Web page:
Within CSS, we have two tools available to us — transitions and keyframe animations.

CSS Transitions

This is the bread and butter of any developer’s toolkit — you want to start here and try to get as far as you can before introducing new tools. It’s easy to pick up and can pack a big punch if done right!

CSS Transitions allow you to take two states — a starting state and an end state — and decide how they should transition from one to the next. Let’s say we have a button with background-color: plum that should fade into background-color: palegreen when hovering over it. Below is what that would look like:

button {
  background-color: plum; /* starting state */
  transition-property: background-color; /* what is changing */
  transition-duration: 0.6s; /* how long it should take */
}

button:hover {
  background-color: palegreen; /* end state */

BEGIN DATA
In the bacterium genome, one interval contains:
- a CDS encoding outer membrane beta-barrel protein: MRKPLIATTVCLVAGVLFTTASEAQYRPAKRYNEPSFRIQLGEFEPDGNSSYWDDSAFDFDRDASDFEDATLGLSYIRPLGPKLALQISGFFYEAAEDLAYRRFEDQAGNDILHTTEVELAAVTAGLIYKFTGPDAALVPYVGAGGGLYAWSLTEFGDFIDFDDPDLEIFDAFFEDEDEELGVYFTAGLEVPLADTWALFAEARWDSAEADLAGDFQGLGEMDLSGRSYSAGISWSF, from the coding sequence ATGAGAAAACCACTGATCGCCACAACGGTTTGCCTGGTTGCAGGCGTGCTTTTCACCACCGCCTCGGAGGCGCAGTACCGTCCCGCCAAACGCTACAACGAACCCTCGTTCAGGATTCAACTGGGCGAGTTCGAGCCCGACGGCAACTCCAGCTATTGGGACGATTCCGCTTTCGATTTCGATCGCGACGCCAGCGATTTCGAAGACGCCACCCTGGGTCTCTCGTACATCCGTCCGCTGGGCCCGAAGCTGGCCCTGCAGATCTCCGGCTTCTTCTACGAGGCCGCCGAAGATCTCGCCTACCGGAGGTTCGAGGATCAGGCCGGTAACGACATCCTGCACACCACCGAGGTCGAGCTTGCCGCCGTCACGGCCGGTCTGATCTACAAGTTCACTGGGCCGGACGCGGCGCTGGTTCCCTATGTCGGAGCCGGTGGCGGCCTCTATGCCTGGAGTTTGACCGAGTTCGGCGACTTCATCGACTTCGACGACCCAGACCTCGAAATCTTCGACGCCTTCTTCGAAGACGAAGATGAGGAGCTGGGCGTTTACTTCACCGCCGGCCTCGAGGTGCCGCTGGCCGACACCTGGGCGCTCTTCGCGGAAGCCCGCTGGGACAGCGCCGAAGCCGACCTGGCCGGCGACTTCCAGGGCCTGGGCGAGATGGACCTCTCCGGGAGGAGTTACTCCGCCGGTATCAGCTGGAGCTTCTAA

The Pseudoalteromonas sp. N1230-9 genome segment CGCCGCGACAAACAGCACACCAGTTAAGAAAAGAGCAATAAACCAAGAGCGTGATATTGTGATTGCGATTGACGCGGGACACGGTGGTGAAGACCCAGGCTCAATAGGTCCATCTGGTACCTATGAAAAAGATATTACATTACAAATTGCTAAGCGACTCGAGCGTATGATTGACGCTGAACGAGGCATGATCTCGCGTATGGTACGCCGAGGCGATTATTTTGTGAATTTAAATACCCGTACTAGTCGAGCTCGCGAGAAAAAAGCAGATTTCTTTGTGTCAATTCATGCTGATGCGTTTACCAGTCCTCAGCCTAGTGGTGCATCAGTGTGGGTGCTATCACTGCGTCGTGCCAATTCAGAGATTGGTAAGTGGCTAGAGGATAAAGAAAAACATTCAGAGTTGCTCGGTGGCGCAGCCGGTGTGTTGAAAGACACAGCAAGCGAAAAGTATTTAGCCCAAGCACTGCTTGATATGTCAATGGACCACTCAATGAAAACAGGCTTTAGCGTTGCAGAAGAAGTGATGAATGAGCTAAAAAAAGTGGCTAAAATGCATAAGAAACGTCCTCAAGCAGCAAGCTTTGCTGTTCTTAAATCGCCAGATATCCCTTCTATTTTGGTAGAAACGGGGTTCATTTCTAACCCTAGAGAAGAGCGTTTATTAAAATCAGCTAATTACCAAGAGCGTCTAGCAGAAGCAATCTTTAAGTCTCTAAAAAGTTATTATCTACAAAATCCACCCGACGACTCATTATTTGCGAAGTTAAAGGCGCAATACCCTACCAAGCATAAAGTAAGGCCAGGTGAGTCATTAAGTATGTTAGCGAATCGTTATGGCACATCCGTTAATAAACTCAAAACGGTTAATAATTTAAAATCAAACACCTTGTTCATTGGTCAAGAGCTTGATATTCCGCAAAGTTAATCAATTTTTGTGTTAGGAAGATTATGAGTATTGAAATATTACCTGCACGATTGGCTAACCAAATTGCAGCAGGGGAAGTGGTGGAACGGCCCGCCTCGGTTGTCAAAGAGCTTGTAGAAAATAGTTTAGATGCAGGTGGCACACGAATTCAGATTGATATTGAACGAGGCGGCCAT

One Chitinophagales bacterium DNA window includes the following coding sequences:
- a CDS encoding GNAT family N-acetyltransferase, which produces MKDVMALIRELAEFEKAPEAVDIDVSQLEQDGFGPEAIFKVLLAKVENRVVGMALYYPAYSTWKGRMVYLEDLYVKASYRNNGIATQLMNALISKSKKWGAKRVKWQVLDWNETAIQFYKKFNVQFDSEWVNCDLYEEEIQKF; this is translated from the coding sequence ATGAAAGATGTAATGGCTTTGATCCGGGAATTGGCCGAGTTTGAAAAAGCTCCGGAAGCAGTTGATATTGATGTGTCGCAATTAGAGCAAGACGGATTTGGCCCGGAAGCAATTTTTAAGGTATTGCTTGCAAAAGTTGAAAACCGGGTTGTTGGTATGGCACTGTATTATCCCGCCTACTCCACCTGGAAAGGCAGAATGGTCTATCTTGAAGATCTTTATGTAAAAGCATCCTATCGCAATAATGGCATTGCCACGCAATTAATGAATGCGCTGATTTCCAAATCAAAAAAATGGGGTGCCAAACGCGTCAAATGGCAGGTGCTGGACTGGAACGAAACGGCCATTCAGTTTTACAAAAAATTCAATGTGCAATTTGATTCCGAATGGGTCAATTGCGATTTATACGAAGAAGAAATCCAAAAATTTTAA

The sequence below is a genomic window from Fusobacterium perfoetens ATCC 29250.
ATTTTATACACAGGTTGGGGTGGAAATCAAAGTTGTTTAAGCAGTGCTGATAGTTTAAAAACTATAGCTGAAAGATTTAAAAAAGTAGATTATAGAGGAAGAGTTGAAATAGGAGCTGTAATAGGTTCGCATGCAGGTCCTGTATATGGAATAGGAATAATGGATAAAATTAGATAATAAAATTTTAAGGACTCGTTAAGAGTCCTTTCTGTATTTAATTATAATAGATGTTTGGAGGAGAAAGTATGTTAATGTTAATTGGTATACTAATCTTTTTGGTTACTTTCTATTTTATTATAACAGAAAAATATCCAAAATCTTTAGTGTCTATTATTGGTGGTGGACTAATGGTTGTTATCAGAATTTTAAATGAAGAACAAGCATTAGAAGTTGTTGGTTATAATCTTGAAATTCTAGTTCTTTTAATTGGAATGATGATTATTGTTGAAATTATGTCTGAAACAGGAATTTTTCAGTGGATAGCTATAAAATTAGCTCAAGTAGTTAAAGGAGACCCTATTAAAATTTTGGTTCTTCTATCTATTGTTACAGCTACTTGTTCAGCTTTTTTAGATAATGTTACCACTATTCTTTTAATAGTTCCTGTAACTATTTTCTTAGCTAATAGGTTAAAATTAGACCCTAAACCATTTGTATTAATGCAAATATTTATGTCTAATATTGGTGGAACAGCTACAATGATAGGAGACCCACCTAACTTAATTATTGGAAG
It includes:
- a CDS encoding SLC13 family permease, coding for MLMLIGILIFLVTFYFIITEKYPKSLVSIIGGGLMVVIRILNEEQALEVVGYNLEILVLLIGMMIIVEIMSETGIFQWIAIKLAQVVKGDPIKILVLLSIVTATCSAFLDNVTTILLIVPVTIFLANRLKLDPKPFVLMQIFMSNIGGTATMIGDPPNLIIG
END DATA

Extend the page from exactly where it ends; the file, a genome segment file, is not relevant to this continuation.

}

In order to make the transition happen, you need two things — the name of the CSS property that’ll be changing (transition-property), and how long it should take (transition-duration). In this case, we’re saying the button’s background-color should transition for 0.6 seconds.

What makes CSS Transitions powerful is that multiple properties can be transitioned at the same time. Let’s say we want the button to grow bigger as it becomes green:

button {
  background-color: plum;
  transform: scale(1); /* additional starting state */
  transition-property: background-color, transform; /* add transform to this list */
  transition-duration: 0.6s;
}

button:hover {
  background-color: palegreen;
  transform: scale(1.2); /* additional end state - grow button by 1.2x */
}